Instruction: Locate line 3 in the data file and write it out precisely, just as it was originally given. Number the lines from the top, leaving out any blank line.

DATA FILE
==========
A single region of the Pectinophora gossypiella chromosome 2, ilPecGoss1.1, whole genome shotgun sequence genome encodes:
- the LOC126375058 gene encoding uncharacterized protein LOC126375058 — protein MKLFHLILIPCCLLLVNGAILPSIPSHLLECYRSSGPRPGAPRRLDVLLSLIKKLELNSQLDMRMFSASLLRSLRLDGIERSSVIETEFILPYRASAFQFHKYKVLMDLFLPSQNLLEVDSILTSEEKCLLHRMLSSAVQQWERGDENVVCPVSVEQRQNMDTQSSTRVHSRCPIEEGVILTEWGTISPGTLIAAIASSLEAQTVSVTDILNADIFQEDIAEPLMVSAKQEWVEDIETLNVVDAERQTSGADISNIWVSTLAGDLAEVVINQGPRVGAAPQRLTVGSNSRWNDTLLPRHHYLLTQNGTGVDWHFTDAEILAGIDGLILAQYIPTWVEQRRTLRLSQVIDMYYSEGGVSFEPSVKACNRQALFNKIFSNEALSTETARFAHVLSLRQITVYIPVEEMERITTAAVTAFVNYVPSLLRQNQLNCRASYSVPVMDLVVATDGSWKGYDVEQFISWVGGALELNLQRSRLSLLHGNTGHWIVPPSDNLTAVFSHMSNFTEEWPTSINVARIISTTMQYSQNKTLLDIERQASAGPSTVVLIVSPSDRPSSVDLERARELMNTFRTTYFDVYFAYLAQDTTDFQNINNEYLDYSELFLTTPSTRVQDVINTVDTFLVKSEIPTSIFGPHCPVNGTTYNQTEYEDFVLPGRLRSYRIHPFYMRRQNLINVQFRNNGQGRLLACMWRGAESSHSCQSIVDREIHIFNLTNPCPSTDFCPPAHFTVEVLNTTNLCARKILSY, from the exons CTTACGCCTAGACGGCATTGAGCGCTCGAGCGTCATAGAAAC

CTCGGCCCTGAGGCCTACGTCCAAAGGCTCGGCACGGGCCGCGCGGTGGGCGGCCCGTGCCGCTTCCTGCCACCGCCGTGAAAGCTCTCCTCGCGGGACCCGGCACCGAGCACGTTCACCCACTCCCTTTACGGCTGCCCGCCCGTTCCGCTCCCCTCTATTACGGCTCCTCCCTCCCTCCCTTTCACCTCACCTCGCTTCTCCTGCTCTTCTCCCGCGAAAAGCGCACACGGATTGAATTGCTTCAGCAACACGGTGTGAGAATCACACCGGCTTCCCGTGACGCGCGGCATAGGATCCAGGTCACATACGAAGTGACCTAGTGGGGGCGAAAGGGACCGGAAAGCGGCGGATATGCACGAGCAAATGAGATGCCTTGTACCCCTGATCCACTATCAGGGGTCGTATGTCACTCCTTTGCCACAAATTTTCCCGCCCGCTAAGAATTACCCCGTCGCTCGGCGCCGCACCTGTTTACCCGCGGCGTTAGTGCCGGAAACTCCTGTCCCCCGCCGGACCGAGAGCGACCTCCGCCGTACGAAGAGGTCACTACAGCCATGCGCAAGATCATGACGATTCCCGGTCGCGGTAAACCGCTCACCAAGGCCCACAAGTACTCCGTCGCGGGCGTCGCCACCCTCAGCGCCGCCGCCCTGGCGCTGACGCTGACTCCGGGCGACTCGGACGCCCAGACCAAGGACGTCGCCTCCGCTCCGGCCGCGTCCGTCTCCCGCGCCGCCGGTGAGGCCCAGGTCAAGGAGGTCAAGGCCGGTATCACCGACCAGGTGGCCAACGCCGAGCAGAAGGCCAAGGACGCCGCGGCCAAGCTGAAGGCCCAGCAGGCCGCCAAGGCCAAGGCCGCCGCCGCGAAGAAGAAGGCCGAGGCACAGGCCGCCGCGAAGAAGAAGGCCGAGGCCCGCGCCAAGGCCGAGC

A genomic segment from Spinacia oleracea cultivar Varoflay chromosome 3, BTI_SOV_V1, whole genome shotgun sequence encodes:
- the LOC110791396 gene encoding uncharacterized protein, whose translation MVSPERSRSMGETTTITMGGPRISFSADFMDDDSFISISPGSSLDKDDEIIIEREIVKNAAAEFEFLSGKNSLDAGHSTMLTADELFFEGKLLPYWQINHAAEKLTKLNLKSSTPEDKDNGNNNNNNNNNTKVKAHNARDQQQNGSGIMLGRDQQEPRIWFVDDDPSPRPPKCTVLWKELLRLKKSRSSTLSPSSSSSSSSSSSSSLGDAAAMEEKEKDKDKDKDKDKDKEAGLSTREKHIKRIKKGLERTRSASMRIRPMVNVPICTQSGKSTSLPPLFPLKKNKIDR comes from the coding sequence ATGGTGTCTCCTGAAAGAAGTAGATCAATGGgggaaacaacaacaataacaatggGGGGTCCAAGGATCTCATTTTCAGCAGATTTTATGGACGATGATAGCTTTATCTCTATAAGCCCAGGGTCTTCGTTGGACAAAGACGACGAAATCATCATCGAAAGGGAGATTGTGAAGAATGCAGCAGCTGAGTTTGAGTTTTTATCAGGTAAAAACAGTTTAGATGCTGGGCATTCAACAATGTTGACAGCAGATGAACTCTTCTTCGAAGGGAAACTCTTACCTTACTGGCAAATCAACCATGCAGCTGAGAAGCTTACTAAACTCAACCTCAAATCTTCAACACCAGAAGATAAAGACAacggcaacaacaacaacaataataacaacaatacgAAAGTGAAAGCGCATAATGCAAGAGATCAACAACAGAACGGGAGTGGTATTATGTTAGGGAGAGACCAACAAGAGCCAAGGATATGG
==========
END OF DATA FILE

CTCGGCCCTGAGGCCTACGTCCAAAGGCTCGGCACGGGCCGCGCGGTGGGCGGCCCGTGCCGCTTCCTGCCACCGCCGTGAAAGCTCTCCTCGCGGGACCCGGCACCGAGCACGTTCACCCACTCCCTTTACGGCTGCCCGCCCGTTCCGCTCCCCTCTATTACGGCTCCTCCCTCCCTCCCTTTCACCTCACCTCGCTTCTCCTGCTCTTCTCCCGCGAAAAGCGCACACGGATTGAATTGCTTCAGCAACACGGTGTGAGAATCACACCGGCTTCCCGTGACGCGCGGCATAGGATCCAGGTCACATACGAAGTGACCTAGTGGGGGCGAAAGGGACCGGAAAGCGGCGGATATGCACGAGCAAATGAGATGCCTTGTACCCCTGATCCACTATCAGGGGTCGTATGTCACTCCTTTGCCACAAATTTTCCCGCCCGCTAAGAATTACCCCGTCGCTCGGCGCCGCACCTGTTTACCCGCGGCGTTAGTGCCGGAAACTCCTGTCCCCCGCCGGACCGAGAGCGACCTCCGCCGTACGAAGAGGTCACTACAGCCATGCGCAAGATCATGACGATTCCCGGTCGCGGTAAACCGCTCACCAAGGCCCACAAGTACTCCGTCGCGGGCGTCGCCACCCTCAGCGCCGCCGCCCTGGCGCTGACGCTGACTCCGGGCGACTCGGACGCCCAGACCAAGGACGTCGCCTCCGCTCCGGCCGCGTCCGTCTCCCGCGCCGCCGGTGAGGCCCAGGTCAAGGAGGTCAAGGCCGGTATCACCGACCAGGTGGCCAACGCCGAGCAGAAGGCCAAGGACGCCGCGGCCAAGCTGAAGGCCCAGCAGGCCGCCAAGGCCAAGGCCGCCGCCGCGAAGAAGAAGGCCGAGGCACAGGCCGCCGCGAAGAAGAAGGCCGAGGCCCGCGCCAAGGCCGAGC